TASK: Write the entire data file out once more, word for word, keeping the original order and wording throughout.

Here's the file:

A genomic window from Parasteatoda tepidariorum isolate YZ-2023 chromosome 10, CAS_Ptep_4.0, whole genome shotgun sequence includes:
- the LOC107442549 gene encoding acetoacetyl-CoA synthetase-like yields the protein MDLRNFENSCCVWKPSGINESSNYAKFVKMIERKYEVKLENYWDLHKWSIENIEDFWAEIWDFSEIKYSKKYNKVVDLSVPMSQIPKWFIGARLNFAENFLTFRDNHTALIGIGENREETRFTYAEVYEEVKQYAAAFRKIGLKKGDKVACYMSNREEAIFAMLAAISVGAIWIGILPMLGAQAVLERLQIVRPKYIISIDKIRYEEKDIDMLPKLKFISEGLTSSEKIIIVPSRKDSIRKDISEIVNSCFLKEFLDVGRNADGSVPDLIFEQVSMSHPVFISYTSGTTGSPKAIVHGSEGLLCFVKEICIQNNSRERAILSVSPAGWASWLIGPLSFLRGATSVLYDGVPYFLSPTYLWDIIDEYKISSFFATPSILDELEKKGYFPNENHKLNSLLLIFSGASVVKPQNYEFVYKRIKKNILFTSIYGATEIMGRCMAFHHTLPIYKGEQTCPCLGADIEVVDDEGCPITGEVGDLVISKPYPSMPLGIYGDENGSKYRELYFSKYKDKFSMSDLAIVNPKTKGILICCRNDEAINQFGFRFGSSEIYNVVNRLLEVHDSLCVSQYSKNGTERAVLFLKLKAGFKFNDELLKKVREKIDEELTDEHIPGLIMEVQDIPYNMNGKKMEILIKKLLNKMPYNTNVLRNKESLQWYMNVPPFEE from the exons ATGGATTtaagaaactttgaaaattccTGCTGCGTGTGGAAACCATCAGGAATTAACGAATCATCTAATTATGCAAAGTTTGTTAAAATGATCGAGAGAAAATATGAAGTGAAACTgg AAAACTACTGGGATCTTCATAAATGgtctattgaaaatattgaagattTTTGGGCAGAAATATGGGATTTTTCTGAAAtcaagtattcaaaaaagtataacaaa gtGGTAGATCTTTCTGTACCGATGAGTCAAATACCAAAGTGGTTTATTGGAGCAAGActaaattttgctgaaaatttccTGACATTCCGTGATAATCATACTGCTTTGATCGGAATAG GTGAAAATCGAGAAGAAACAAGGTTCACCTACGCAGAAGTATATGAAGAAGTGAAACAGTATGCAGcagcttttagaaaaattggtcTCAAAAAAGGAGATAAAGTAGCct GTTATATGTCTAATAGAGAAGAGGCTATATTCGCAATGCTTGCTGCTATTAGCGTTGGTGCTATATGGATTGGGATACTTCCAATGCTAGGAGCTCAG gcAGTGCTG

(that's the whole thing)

A genomic window from Parasteatoda tepidariorum isolate YZ-2023 chromosome 10, CAS_Ptep_4.0, whole genome shotgun sequence includes:
- the LOC107442549 gene encoding acetoacetyl-CoA synthetase-like yields the protein MDLRNFENSCCVWKPSGINESSNYAKFVKMIERKYEVKLENYWDLHKWSIENIEDFWAEIWDFSEIKYSKKYNKVVDLSVPMSQIPKWFIGARLNFAENFLTFRDNHTALIGIGENREETRFTYAEVYEEVKQYAAAFRKIGLKKGDKVACYMSNREEAIFAMLAAISVGAIWIGILPMLGAQAVLERLQIVRPKYIISIDKIRYEEKDIDMLPKLKFISEGLTSSEKIIIVPSRKDSIRKDISEIVNSCFLKEFLDVGRNADGSVPDLIFEQVSMSHPVFISYTSGTTGSPKAIVHGSEGLLCFVKEICIQNNSRERAILSVSPAGWASWLIGPLSFLRGATSVLYDGVPYFLSPTYLWDIIDEYKISSFFATPSILDELEKKGYFPNENHKLNSLLLIFSGASVVKPQNYEFVYKRIKKNILFTSIYGATEIMGRCMAFHHTLPIYKGEQTCPCLGADIEVVDDEGCPITGEVGDLVISKPYPSMPLGIYGDENGSKYRELYFSKYKDKFSMSDLAIVNPKTKGILICCRNDEAINQFGFRFGSSEIYNVVNRLLEVHDSLCVSQYSKNGTERAVLFLKLKAGFKFNDELLKKVREKIDEELTDEHIPGLIMEVQDIPYNMNGKKMEILIKKLLNKMPYNTNVLRNKESLQWYMNVPPFEE from the exons ATGGATTtaagaaactttgaaaattccTGCTGCGTGTGGAAACCATCAGGAATTAACGAATCATCTAATTATGCAAAGTTTGTTAAAATGATCGAGAGAAAATATGAAGTGAAACTgg AAAACTACTGGGATCTTCATAAATGgtctattgaaaatattgaagattTTTGGGCAGAAATATGGGATTTTTCTGAAAtcaagtattcaaaaaagtataacaaa gtGGTAGATCTTTCTGTACCGATGAGTCAAATACCAAAGTGGTTTATTGGAGCAAGActaaattttgctgaaaatttccTGACATTCCGTGATAATCATACTGCTTTGATCGGAATAG GTGAAAATCGAGAAGAAACAAGGTTCACCTACGCAGAAGTATATGAAGAAGTGAAACAGTATGCAGcagcttttagaaaaattggtcTCAAAAAAGGAGATAAAGTAGCct GTTATATGTCTAATAGAGAAGAGGCTATATTCGCAATGCTTGCTGCTATTAGCGTTGGTGCTATATGGATTGGGATACTTCCAATGCTAGGAGCTCAG gcAGTGCTG